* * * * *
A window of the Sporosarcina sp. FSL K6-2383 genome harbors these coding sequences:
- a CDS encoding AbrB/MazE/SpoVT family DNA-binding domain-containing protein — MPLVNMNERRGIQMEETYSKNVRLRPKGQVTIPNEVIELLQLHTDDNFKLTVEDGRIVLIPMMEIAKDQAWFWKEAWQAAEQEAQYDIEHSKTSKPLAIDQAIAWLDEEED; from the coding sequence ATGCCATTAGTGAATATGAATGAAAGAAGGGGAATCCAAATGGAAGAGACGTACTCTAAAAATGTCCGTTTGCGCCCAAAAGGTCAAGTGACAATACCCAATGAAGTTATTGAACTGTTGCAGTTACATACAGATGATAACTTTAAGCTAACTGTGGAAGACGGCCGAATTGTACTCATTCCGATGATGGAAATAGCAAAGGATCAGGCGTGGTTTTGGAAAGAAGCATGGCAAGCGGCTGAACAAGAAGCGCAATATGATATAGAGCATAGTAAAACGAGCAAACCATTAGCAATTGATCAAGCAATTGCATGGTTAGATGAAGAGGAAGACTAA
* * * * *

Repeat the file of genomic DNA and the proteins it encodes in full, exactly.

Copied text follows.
A window of the Sporosarcina sp. FSL K6-2383 genome harbors these coding sequences:
- a CDS encoding AbrB/MazE/SpoVT family DNA-binding domain-containing protein — MPLVNMNERRGIQMEETYSKNVRLRPKGQVTIPNEVIELLQLHTDDNFKLTVEDGRIVLIPMMEIAKDQAWFWKEAWQAAEQEAQYDIEHSKTSKPLAIDQAIAWLDEEED; from the coding sequence ATGCCATTAGTGAATATGAATGAAAGAAGGGGAATCCAAATGGAAGAGACGTACTCTAAAAATGTCCGTTTGCGCCCAAAAGGTCAAGTGACAATACCCAATGAAGTTATTGAACTGTTGCAGTTACATACAGATGATAACTTTAAGCTAACTGTGGAAGACGGCCGAATTGTACTCATTCCGATGATGGAAATAGCAAAGGATCAGGCGTGGTTTTGGAAAGAAGCATGGCAAGCGGCTGAACAAGAAGCGCAATATGATATAGAGCATAGTAAAACGAGCAAACCATTAGCAATTGATCAAGCAATTGCATGGTTAGATGAAGAGGAAGACTAA